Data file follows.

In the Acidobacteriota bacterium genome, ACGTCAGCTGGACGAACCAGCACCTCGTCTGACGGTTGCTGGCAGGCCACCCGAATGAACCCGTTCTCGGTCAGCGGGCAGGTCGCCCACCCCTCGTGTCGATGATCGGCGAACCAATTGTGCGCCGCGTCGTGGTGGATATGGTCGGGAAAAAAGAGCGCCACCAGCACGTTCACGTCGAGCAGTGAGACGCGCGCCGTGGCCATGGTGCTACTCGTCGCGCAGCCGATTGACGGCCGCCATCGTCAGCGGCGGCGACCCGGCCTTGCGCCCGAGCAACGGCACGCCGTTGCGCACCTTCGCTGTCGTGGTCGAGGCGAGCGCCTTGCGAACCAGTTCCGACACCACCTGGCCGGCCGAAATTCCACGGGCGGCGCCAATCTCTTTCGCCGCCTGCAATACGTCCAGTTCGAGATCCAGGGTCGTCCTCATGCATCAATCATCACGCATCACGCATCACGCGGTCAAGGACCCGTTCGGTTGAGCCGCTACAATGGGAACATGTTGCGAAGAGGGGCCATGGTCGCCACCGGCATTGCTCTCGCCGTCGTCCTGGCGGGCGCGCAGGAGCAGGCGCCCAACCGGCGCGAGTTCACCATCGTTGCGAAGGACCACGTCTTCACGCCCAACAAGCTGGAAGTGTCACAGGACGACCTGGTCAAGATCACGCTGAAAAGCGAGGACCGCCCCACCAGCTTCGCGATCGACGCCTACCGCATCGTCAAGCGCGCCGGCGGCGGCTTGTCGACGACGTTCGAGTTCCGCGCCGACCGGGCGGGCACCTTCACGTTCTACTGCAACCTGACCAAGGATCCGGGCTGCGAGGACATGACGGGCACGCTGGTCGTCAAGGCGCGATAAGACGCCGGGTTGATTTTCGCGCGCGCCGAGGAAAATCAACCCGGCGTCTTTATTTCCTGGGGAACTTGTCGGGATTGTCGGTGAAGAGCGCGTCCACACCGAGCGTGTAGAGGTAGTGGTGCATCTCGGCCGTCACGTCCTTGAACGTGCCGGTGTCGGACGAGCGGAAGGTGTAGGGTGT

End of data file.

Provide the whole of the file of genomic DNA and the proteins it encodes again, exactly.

In the Acidobacteriota bacterium genome, ACGTCAGCTGGACGAACCAGCACCTCGTCTGACGGTTGCTGGCAGGCCACCCGAATGAACCCGTTCTCGGTCAGCGGGCAGGTCGCCCACCCCTCGTGTCGATGATCGGCGAACCAATTGTGCGCCGCGTCGTGGTGGATATGGTCGGGAAAAAAGAGCGCCACCAGCACGTTCACGTCGAGCAGTGAGACGCGCGCCGTGGCCATGGTGCTACTCGTCGCGCAGCCGATTGACGGCCGCCATCGTCAGCGGCGGCGACCCGGCCTTGCGCCCGAGCAACGGCACGCCGTTGCGCACCTTCGCTGTCGTGGTCGAGGCGAGCGCCTTGCGAACCAGTTCCGACACCACCTGGCCGGCCGAAATTCCACGGGCGGCGCCAATCTCTTTCGCCGCCTGCAATACGTCCAGTTCGAGATCCAGGGTCGTCCTCATGCATCAATCATCACGCATCACGCATCACGCGGTCAAGGACCCGTTCGGTTGAGCCGCTACAATGGGAACATGTTGCGAAGAGGGGCCATGGTCGCCACCGGCATTGCTCTCGCCGTCGTCCTGGCGGGCGCGCAGGAGCAGGCGCCCAACCGGCGCGAGTTCACCATCGTTGCGAAGGACCACGTCTTCACGCCCAACAAGCTGGAAGTGTCACAGGACGACCTGGTCAAGATCACGCTGAAAAGCGAGGACCGCCCCACCAGCTTCGCGATCGACGCCTACCGCATCGTCAAGCGCGCCGGCGGCGGCTTGTCGACGACGTTCGAGTTCCGCGCCGACCGGGCGGGCACCTTCACGTTCTACTGCAACCTGACCAAGGATCCGGGCTGCGAGGACATGACGGGCACGCTGGTCGTCAAGGCGCGATAAGACGCCGGGTTGATTTTCGCGCGCGCCGAGGAAAATCAACCCGGCGTCTTTATTTCCTGGGGAACTTGTCGGGATTGTCGGTGAAGAGCGCGTCCACACCGAGCGTGTAGAGGTAGTGGTGCATCTCGGCCGTCACGTCCTTGAACGTGCCGGTGTCGGACGAGCGGAAGGTGTAGGGTGT